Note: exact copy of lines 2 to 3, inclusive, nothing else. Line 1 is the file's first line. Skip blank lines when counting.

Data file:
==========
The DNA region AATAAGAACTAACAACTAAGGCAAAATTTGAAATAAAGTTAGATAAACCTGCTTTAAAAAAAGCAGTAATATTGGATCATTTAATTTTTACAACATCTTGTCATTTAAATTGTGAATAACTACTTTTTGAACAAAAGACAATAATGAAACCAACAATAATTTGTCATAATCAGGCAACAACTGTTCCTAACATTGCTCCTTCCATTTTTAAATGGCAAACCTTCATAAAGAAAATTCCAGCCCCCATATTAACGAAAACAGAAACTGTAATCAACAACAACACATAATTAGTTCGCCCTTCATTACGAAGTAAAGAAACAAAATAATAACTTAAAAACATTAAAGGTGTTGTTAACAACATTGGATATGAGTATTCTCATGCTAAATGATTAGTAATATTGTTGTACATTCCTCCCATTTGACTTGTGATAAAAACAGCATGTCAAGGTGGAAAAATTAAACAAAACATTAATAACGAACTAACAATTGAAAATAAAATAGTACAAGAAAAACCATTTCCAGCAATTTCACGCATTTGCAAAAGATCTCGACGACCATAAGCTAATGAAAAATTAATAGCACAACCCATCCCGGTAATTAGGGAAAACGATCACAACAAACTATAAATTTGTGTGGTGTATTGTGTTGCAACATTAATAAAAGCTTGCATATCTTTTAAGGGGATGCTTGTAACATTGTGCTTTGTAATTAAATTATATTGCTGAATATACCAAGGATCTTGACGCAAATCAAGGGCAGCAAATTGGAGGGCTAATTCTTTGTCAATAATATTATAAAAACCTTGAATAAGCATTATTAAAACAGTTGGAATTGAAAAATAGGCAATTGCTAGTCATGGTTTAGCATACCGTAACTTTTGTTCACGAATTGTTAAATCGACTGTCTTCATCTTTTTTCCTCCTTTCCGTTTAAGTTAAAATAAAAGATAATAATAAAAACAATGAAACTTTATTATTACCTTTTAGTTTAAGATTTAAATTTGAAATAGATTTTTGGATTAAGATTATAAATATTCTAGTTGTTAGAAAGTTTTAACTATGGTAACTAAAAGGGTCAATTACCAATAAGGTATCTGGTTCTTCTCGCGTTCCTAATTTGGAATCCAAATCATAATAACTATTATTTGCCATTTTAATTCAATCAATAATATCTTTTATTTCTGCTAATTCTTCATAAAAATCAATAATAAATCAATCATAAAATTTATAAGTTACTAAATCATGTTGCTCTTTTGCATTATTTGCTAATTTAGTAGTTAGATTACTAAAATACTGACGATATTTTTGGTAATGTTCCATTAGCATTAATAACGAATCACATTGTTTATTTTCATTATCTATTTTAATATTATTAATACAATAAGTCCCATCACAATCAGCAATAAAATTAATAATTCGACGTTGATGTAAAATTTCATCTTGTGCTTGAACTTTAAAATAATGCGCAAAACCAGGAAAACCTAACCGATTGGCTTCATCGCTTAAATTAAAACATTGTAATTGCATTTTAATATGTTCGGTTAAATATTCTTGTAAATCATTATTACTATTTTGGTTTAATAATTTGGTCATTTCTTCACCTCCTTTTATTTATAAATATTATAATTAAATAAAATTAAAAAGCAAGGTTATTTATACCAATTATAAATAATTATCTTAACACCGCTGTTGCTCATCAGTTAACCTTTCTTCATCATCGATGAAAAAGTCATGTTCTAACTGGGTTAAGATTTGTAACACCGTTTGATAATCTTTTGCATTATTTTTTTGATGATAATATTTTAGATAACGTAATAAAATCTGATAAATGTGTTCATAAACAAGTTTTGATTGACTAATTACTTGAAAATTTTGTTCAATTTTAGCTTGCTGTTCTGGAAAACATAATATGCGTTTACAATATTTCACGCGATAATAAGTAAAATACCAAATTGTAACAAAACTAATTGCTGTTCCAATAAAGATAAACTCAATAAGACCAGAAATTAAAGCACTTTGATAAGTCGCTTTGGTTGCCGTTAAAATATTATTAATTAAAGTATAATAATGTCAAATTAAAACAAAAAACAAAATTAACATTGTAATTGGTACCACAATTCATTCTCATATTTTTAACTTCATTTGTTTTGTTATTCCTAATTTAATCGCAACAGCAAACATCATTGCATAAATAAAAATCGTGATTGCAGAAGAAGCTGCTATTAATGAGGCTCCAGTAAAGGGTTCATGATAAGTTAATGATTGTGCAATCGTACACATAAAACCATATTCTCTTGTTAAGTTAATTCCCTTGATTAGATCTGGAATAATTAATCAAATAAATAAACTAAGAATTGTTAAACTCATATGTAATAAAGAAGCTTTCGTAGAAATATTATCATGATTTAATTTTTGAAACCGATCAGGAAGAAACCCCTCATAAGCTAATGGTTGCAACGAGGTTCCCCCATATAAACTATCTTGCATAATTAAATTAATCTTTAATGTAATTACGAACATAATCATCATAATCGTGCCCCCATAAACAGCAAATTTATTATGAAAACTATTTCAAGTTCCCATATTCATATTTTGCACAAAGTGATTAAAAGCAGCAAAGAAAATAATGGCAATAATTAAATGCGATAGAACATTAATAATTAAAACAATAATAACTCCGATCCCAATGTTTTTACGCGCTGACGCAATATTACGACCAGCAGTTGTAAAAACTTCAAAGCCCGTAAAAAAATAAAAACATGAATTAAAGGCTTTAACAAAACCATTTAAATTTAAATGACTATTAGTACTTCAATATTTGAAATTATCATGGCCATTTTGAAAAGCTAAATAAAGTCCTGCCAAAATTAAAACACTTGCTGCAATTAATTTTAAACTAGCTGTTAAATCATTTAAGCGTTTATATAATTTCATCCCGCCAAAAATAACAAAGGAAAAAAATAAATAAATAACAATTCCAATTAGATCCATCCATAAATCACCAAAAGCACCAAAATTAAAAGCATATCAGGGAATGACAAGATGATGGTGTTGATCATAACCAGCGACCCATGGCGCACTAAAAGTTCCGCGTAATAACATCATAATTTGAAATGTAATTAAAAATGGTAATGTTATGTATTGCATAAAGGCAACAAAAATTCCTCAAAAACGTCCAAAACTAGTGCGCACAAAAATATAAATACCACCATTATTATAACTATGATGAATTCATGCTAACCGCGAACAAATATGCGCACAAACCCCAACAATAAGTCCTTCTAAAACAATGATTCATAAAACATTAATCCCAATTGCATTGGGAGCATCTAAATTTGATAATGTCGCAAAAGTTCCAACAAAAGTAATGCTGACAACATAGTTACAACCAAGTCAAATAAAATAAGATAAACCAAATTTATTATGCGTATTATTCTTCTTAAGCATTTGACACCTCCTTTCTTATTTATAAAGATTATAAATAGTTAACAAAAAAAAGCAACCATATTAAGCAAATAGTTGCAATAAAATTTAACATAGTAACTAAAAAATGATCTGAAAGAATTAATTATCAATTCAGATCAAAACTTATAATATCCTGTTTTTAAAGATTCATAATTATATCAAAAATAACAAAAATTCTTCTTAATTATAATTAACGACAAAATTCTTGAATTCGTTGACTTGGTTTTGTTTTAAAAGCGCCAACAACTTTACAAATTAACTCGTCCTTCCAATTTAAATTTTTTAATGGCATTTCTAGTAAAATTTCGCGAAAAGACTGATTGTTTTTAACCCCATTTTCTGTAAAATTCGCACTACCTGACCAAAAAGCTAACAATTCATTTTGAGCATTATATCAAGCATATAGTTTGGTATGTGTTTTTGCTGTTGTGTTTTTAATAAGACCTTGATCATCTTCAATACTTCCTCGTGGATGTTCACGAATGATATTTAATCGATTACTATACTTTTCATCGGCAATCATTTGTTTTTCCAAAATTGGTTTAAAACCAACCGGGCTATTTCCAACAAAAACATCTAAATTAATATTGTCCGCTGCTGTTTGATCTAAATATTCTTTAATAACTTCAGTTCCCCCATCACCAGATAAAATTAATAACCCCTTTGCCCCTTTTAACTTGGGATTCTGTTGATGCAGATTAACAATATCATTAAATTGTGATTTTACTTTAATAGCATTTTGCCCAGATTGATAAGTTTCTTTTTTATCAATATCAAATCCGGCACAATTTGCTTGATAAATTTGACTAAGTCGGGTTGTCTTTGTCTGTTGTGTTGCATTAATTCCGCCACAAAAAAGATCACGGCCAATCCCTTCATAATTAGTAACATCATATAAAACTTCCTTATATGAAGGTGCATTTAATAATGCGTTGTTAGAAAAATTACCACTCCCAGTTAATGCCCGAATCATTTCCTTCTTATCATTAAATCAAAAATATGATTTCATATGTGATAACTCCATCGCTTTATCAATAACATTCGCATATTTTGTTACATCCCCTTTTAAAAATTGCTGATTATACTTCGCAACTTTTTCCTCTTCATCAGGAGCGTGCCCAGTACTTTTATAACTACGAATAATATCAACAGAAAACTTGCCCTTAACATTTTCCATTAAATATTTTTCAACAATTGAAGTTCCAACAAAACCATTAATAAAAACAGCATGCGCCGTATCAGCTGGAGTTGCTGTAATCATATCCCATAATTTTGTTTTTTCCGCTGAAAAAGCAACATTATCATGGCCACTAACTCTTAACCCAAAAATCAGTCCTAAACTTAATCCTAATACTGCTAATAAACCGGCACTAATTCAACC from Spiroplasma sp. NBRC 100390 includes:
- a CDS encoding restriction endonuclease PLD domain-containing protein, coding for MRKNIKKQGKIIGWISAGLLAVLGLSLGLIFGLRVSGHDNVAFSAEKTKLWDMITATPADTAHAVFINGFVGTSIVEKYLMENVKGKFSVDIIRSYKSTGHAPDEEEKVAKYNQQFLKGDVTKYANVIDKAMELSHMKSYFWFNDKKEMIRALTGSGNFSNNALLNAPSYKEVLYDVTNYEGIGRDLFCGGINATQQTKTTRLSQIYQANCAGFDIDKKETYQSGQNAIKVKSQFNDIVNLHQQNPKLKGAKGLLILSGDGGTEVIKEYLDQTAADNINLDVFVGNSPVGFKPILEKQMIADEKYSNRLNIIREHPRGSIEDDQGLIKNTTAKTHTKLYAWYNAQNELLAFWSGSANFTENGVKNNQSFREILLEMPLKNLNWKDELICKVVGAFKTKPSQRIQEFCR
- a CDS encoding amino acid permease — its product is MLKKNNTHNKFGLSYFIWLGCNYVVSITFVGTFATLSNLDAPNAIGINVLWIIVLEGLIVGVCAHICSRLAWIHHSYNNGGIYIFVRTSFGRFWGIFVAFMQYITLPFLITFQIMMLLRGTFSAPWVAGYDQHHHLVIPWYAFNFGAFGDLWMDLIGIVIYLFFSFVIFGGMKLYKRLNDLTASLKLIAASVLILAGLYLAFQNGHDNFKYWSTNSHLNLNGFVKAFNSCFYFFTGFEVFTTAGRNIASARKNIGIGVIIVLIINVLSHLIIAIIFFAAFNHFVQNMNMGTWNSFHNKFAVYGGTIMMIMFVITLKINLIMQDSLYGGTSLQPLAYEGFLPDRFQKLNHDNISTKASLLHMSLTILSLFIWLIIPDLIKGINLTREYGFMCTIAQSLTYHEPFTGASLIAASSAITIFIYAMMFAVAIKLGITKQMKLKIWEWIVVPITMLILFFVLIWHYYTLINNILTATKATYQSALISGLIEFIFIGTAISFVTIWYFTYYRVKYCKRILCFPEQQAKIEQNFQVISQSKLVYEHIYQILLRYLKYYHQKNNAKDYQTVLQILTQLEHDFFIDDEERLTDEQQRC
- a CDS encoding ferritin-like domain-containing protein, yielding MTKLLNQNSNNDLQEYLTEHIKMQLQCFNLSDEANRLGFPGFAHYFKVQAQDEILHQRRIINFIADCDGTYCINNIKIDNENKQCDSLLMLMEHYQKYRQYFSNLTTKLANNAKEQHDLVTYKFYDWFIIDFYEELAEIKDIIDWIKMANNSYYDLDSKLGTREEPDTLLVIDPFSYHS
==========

- a CDS encoding restriction endonuclease PLD domain-containing protein, coding for MRKNIKKQGKIIGWISAGLLAVLGLSLGLIFGLRVSGHDNVAFSAEKTKLWDMITATPADTAHAVFINGFVGTSIVEKYLMENVKGKFSVDIIRSYKSTGHAPDEEEKVAKYNQQFLKGDVTKYANVIDKAMELSHMKSYFWFNDKKEMIRALTGSGNFSNNALLNAPSYKEVLYDVTNYEGIGRDLFCGGINATQQTKTTRLSQIYQANCAGFDIDKKETYQSGQNAIKVKSQFNDIVNLHQQNPKLKGAKGLLILSGDGGTEVIKEYLDQTAADNINLDVFVGNSPVGFKPILEKQMIADEKYSNRLNIIREHPRGSIEDDQGLIKNTTAKTHTKLYAWYNAQNELLAFWSGSANFTENGVKNNQSFREILLEMPLKNLNWKDELICKVVGAFKTKPSQRIQEFCR
- a CDS encoding amino acid permease — its product is MLKKNNTHNKFGLSYFIWLGCNYVVSITFVGTFATLSNLDAPNAIGINVLWIIVLEGLIVGVCAHICSRLAWIHHSYNNGGIYIFVRTSFGRFWGIFVAFMQYITLPFLITFQIMMLLRGTFSAPWVAGYDQHHHLVIPWYAFNFGAFGDLWMDLIGIVIYLFFSFVIFGGMKLYKRLNDLTASLKLIAASVLILAGLYLAFQNGHDNFKYWSTNSHLNLNGFVKAFNSCFYFFTGFEVFTTAGRNIASARKNIGIGVIIVLIINVLSHLIIAIIFFAAFNHFVQNMNMGTWNSFHNKFAVYGGTIMMIMFVITLKINLIMQDSLYGGTSLQPLAYEGFLPDRFQKLNHDNISTKASLLHMSLTILSLFIWLIIPDLIKGINLTREYGFMCTIAQSLTYHEPFTGASLIAASSAITIFIYAMMFAVAIKLGITKQMKLKIWEWIVVPITMLILFFVLIWHYYTLINNILTATKATYQSALISGLIEFIFIGTAISFVTIWYFTYYRVKYCKRILCFPEQQAKIEQNFQVISQSKLVYEHIYQILLRYLKYYHQKNNAKDYQTVLQILTQLEHDFFIDDEERLTDEQQRC